Reiki Transformation

The following article first appeared in Cairo East, April 2018Reiki Transformation Cairo East April 2018

Scan your eyes across the ocean of well-being practices that are threatening to drown us all in a tsunami of asanas, meditations, pendulums and oils, and you will see one or two really big waves dominating all of the froth.

One of the biggest out there right now is the Reiki wave. Admittedly not quite as big as the Yoga wave, but Reiki Transformation Cairo East April 2018 (4)there is a surge going on and Reiki is rising.

But what is this thing called ‘Reiki’ that everyone’s rushing to learn? That depends on who you ask. Most Reiki practitioners will tell you that it’s a simple hands-on healing system, using the energy of the universe. And that Reiki can instigate a deep sense of peace and tranquillity and aid in healing on all levels of being. And it works whether you believe in it or not.

That would be a fair description of Reiki up to a point, but it’s not the whole story. A better description would be that it’s a deep and personal self-development practice designed to help bring about a complete transformation in the life of the practitioner on all levels. It’s a method for helping to eliminate the suffering that we are all subject to on a daily basis. It’s a method to help us cope with every day stress, to resolve anxieties and return us to a state of freedom from negative emotions and the trauma of past experiences. Reiki is not just a hands-on energy healing method but includes a deep engagement with trusted and time-tested meditation methods. These are enhanced and deepened through a connection to the universal energy that can, incidentally, be used in hands-on healing. The two methods support each other in a symbiotic relationship.

Sadly, as Reiki has grown in popularity, it has, through the usual process of not very mystical osmosis, taken on all the attributes of just another marketable commodity on the shelves of the wellbeing supermarket. Stripped down and divested of much that gave it meaning, many of its teachers have sometimes committed as little as an afternoon or a day to their own Reiki Master’s training. Essentially then; masters of nothing.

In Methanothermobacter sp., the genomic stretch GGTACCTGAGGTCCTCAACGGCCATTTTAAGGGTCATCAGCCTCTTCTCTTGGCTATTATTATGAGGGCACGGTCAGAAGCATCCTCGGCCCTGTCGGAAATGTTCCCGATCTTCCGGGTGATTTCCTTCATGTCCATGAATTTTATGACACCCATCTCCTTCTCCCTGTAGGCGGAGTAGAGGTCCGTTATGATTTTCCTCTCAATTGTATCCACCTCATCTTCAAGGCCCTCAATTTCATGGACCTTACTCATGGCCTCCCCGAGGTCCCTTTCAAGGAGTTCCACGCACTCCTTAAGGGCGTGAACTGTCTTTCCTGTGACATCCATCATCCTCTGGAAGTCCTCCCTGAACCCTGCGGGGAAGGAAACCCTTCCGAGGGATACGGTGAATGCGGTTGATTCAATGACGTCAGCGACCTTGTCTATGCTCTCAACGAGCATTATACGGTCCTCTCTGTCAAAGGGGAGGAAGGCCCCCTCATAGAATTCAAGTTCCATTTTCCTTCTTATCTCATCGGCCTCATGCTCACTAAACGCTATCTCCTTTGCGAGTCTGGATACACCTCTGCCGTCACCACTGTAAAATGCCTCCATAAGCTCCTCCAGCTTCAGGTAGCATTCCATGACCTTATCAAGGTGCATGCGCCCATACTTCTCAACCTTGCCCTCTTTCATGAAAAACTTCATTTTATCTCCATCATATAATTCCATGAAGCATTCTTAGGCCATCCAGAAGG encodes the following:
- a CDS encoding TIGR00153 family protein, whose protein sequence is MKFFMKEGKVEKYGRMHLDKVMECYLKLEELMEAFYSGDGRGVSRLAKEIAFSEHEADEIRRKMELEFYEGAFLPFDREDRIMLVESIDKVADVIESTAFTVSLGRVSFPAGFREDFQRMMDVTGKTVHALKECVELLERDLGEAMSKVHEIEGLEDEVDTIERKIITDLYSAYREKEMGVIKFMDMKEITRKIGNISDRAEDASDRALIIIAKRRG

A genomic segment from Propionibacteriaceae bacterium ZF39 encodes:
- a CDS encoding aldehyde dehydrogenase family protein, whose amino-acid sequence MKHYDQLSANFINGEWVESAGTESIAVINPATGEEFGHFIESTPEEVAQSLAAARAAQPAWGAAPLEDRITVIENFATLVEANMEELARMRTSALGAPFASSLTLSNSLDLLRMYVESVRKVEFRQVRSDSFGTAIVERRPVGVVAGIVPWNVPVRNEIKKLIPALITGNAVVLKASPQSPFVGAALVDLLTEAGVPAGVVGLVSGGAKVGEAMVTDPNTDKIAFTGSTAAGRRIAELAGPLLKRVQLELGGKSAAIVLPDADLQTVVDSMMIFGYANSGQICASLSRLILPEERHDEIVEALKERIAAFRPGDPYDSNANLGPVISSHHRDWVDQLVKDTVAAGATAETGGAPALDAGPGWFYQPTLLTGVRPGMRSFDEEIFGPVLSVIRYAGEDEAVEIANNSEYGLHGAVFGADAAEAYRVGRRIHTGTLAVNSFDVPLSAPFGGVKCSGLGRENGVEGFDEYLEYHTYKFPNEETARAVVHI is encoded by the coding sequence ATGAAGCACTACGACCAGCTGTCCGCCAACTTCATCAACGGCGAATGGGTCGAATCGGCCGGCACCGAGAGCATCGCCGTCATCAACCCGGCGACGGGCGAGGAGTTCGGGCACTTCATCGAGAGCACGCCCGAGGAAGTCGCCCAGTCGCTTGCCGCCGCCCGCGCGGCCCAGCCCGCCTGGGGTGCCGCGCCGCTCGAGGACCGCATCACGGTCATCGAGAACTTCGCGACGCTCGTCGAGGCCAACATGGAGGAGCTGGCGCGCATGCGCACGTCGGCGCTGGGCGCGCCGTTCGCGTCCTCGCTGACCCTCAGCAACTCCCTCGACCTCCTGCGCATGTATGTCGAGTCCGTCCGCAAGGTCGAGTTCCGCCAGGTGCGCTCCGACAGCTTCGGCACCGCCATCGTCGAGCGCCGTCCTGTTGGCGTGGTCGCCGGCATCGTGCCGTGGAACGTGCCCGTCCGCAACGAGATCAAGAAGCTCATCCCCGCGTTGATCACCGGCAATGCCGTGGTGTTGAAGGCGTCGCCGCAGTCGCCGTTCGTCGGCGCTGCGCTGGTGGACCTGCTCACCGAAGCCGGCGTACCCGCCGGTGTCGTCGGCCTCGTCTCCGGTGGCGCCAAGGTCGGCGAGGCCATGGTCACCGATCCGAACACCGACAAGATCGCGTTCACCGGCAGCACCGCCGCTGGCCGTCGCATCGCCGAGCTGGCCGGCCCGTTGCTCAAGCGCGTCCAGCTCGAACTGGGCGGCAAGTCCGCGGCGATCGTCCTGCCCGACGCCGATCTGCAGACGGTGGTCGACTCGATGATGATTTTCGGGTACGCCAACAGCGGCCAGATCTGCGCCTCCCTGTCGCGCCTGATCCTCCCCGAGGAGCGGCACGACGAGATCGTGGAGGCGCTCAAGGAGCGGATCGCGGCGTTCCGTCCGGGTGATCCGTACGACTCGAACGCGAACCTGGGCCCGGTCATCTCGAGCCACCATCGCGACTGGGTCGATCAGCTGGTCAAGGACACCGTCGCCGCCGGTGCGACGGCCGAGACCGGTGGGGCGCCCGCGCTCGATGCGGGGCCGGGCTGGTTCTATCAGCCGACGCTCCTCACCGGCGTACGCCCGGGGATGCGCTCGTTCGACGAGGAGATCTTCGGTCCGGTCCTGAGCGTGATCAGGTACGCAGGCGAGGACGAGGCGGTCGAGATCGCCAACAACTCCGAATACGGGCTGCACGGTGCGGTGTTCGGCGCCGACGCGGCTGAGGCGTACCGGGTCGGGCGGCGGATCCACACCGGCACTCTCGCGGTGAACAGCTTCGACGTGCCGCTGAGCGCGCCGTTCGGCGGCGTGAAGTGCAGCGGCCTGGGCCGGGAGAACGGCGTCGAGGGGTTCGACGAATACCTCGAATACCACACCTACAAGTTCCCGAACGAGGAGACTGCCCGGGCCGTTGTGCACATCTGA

There are however, an increasing number of people, interested in the deeper developmental aspects of Reiki, who are looking for and demanding a more traditional approach to the discipline. A method that not only combines the hands-on healing aspects, but also the meditation and breathing methods that allow them to really work in a profound way on themselves.

Reiki Jin Kei Do, is one of those traditional methods. It’s a method that dates back to the founder of the system (a Japanese man; Mikao Usui who wanted to develop a method to help people get rid of the suffering in their own lives) and encourages its students to reflect deeply on the nature of their own lack of physical, emotional or mental wellbeing. ‘Reiki Jin Kei Do’ means ‘the way of Reiki through compassion and wisdom’, and has at its heart, a focus on meditation methods that help to develop and strengthen these two qualities. Qualities that are sort of essential for effectively working on others when they come for a Reiki treatment.

It’s the focus on meditation that is one of the key differences between the traditional approach to Reiki and other approaches. Science is increasingly recognising the benefits of a regular meditation practice. It’s well known that a practice of meditation will help reduce the lactate concentration of the blood, which if not addressed could lead to a state of metabolic acidosis. Meditation is also known to help reduce stress and anxiety levels and to bring about a much deeper sense of calm and peace in the practitioner. So proven are the effects of meditation that it is being introduced into many schools around the world as it helps students improve their mental focus and therefore their academic achievement. It also helps to reduce instances of poor behaviour in the classroom.

Meditation then, is central to the practice of Reiki because of the many well-known mental and emotional and thus physical benefits that follow on from it. But more than this, Reiki Jin Kei Do emphasises respect for the integrity of the system itself. Nothing is added in to the practice and nothing is taken out. This is fairly unique. It is getting increasingly hard these days to find a Reiki teacher who teaches the pure essence of the system; without including their own personal beliefs, other wellbeing practices, or increasingly bizarre New Age concepts. To become a teacher of Reiki Jin Kei Do or another traditional form of Reiki could take a year or more, and there are not many willing to commit to that sort of discipline. Those that do make a commitment to teaching the system in its pure form. This means keeping their own beliefs and other practices and methods out of what they teach, so that no potential student is left feeling disenfranchised.